…… Part of The Basics series. First published in June 2008 ……
114 organisations (out of approximately 150 already signed up for the 3rd annual Global Intranet Strategies Survey) participated in a 5-minute Quick Poll. They gave feedback on which topics are the most relevant for them and suggested areas to focus on.
My observations on their feedback:
1. We are getting back to intranet basics – that is to say (a) users finding what what need and (b) raising intranet awareness in general.
The chart below shows the top 10 topics. You’ll see that “search & findability” leads all other issues. It’s followed by roles and perceptions of the intranet and obstacles holding the intranet back.
These fundamental issues risked getting lost in all the excitement about social media behind the firewall. It is reassuring to see that intranet managers have their feet firmly on the ground!
2. User adoption is rising on the radar.
Do you remember that “usability and user-centered design” was the number 1 planned investment in the 2007 survey data? Not surprisingly, we see that “user adoption” becomes the 3rd hottest topic in 2008 if we combine “highly relevant” and “moderately relevant”. (chart above)
3. “Governance” is getting real: people + ownership + content + quality
Intranet managers are rightfully focusing energy on publishing models, ownership and quality; engaging and motivating part-time content providers; and on how to get people to work together.
Comments from the Quick Poll participants:
“Related to governance, I’d be interested to learn about what kind of intranet publishing models (distributed, hybrid, centralized, other) other organizations employ as well as how they maintain the quality and consistency of the intranet (content audits, standards, etc.).”
“How do we ensure that all content has an owner and how do we engage those content owners to keep their content up to date. This is certainly an issue with us.”
“A key pressure for me is getting business buy in, funding and ensuring people aren’t working on their own “thing” in silos thus undermining efforts the Intranet team make.”
“I would like to learn whether large organizations have in place programs or mechanisms by which to improve the overall quality of their intranet. Distributed authorship has taken off with content management systems – what are organizations doing to equip these ‘part time webmasters’ with the skills they need to create effective online communications? Who has editorial oversight for the whole intranet? Does this person or group have the authority needed to enforce standards? Do organizations even have standards? If yes, what format do they take, and what sort of success have organizations seen with their standards programs?”
4. “Intranet manager” is beginning to be perceived as a profession.
Both the 2006 and 2007 survey data showed that intranet managers in many organisations feel there is a low perception of the value of their role. The 2008 survey will attempt to provide a partial answer to what profile and skills are required to do the intranet manager job well.
“What are the top skills required, what are the barriers to entering/leaving the industry, what type of people are best suited to being intranet managers.”
5. The value of customisation and personalisability is still being questioned.
The 2006 and 2007 survey data indicated that both customisation and personalisability are increasing. In addition, 2007 showed that organisations in Stages 2 and 3 had higher degrees of role-based customisation and personalisability in their intranets. Yet…how far should you go?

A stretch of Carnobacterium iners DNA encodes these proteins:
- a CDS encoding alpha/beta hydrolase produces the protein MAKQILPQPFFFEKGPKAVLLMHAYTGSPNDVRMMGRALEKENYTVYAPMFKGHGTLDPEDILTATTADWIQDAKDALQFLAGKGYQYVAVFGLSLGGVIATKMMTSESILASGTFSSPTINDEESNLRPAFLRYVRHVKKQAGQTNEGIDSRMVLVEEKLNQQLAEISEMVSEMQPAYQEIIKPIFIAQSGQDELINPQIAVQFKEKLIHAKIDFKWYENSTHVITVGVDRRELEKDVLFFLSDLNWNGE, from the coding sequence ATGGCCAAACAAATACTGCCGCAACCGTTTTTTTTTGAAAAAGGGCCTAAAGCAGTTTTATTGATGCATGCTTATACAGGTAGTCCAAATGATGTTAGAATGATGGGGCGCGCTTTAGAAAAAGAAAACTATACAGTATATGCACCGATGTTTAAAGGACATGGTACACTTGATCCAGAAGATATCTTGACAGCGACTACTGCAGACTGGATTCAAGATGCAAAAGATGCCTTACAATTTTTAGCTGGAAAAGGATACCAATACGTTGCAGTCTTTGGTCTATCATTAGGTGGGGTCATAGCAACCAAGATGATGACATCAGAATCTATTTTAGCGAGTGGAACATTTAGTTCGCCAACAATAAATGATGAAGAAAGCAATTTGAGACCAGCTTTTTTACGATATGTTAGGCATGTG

“We also wonder about the degree one should customize the intranet. How many roles are good to handle and make sense. Does it work to let the author decide who is the target group of his information? Or should their be represantatives of the target group who decide? And after all, how much personalization makes sense? You often read, that most employees don’t personalize their homepage. Is it worth the effort for the intranet team?”
6. Social media concerns are primarily on behaviour, not tools.
The buzz is decreasing and now intranet managers are looking at how organisations are managing their social media implementations. For example, how do you encourage user adoption? How do you manage in highly regulated environments?
“On one hand people are requesting Web 2.0 features – and on the other hand it is very difficult to get people away from e-mail and shared drives.”
“Regarding social networking, what is the general attitude of organisations to the use of social networking by employees on company time. My company blocks all social networking sites and I am interested to know if employees who are allowed to access these sites abuse the privilege.”
“You’ve indicated that you might focus on employee directories / profile pages / org charts — please do, this is highly relevant and is a killer app that is often poorly done. With the new social media aspects to this — seeing who is a colleague of your colleagues — it’s a timely subject for a lot of focus.”
7. Defining priorities and keeping up the momentum is a major challenge.
Where are people spending energy and money? And how do they change the mind set from “an intranet project” to “a dynamic work tool”?
“Given that so many things regarding the intranet are important, where will companies focus their limited time and money?
“Breaking down projects is always an issue. It’s easy to create a strategy, to develop requirements, to prioritize and to implement a first step – but what happens then? How do you create and maintain awareness of the big intranet picture in order to avoid repeating questions like “Are we there yet?”, “We did already sponsor a project last year, why do you again need some money?”, “Is it still not finished?” -> the image of intranets needs to be transformed from a static one-time-project (been there, done that) to a growing, living and permanently changing tool for daily work.”